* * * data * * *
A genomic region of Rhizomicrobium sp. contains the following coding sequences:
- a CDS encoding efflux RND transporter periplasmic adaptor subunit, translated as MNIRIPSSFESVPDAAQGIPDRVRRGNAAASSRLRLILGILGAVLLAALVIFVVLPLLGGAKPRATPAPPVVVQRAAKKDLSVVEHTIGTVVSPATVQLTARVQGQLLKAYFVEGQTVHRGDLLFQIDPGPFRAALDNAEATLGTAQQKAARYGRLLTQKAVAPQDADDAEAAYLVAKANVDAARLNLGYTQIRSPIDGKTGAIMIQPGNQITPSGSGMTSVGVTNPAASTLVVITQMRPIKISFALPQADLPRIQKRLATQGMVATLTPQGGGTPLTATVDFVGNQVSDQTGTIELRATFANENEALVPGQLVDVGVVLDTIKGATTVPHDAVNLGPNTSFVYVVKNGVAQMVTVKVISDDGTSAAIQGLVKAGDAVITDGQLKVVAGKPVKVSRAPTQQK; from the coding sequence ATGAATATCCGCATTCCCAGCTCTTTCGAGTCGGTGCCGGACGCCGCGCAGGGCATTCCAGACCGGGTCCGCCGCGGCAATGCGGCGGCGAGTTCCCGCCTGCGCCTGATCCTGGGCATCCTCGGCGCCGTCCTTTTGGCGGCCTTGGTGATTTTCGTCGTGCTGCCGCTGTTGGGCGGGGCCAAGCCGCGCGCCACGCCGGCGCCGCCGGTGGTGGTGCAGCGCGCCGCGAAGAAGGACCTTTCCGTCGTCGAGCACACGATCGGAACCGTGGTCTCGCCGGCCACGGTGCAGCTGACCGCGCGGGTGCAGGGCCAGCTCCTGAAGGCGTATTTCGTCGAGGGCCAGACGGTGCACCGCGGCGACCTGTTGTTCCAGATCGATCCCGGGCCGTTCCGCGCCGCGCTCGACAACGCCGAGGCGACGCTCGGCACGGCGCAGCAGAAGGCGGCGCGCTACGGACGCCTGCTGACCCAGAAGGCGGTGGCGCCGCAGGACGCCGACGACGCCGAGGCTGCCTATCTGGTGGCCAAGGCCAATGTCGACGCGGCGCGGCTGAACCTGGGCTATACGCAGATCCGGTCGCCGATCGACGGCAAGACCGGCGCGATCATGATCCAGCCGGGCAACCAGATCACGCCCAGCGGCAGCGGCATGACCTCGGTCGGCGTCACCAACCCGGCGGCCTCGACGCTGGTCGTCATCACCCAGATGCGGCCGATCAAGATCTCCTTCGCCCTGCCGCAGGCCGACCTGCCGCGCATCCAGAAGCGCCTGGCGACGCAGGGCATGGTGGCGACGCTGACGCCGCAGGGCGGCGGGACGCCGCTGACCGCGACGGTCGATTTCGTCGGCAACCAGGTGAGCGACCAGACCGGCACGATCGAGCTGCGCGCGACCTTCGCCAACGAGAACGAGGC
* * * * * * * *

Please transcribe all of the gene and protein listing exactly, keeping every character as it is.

A genomic region of Rhizomicrobium sp. contains the following coding sequences:
- a CDS encoding efflux RND transporter periplasmic adaptor subunit, translated as MNIRIPSSFESVPDAAQGIPDRVRRGNAAASSRLRLILGILGAVLLAALVIFVVLPLLGGAKPRATPAPPVVVQRAAKKDLSVVEHTIGTVVSPATVQLTARVQGQLLKAYFVEGQTVHRGDLLFQIDPGPFRAALDNAEATLGTAQQKAARYGRLLTQKAVAPQDADDAEAAYLVAKANVDAARLNLGYTQIRSPIDGKTGAIMIQPGNQITPSGSGMTSVGVTNPAASTLVVITQMRPIKISFALPQADLPRIQKRLATQGMVATLTPQGGGTPLTATVDFVGNQVSDQTGTIELRATFANENEALVPGQLVDVGVVLDTIKGATTVPHDAVNLGPNTSFVYVVKNGVAQMVTVKVISDDGTSAAIQGLVKAGDAVITDGQLKVVAGKPVKVSRAPTQQK; from the coding sequence ATGAATATCCGCATTCCCAGCTCTTTCGAGTCGGTGCCGGACGCCGCGCAGGGCATTCCAGACCGGGTCCGCCGCGGCAATGCGGCGGCGAGTTCCCGCCTGCGCCTGATCCTGGGCATCCTCGGCGCCGTCCTTTTGGCGGCCTTGGTGATTTTCGTCGTGCTGCCGCTGTTGGGCGGGGCCAAGCCGCGCGCCACGCCGGCGCCGCCGGTGGTGGTGCAGCGCGCCGCGAAGAAGGACCTTTCCGTCGTCGAGCACACGATCGGAACCGTGGTCTCGCCGGCCACGGTGCAGCTGACCGCGCGGGTGCAGGGCCAGCTCCTGAAGGCGTATTTCGTCGAGGGCCAGACGGTGCACCGCGGCGACCTGTTGTTCCAGATCGATCCCGGGCCGTTCCGCGCCGCGCTCGACAACGCCGAGGCGACGCTCGGCACGGCGCAGCAGAAGGCGGCGCGCTACGGACGCCTGCTGACCCAGAAGGCGGTGGCGCCGCAGGACGCCGACGACGCCGAGGCTGCCTATCTGGTGGCCAAGGCCAATGTCGACGCGGCGCGGCTGAACCTGGGCTATACGCAGATCCGGTCGCCGATCGACGGCAAGACCGGCGCGATCATGATCCAGCCGGGCAACCAGATCACGCCCAGCGGCAGCGGCATGACCTCGGTCGGCGTCACCAACCCGGCGGCCTCGACGCTGGTCGTCATCACCCAGATGCGGCCGATCAAGATCTCCTTCGCCCTGCCGCAGGCCGACCTGCCGCGCATCCAGAAGCGCCTGGCGACGCAGGGCATGGTGGCGACGCTGACGCCGCAGGGCGGCGGGACGCCGCTGACCGCGACGGTCGATTTCGTCGGCAACCAGGTGAGCGACCAGACCGGCACGATCGAGCTGCGCGCGACCTTCGCCAACGAGAACGAGGC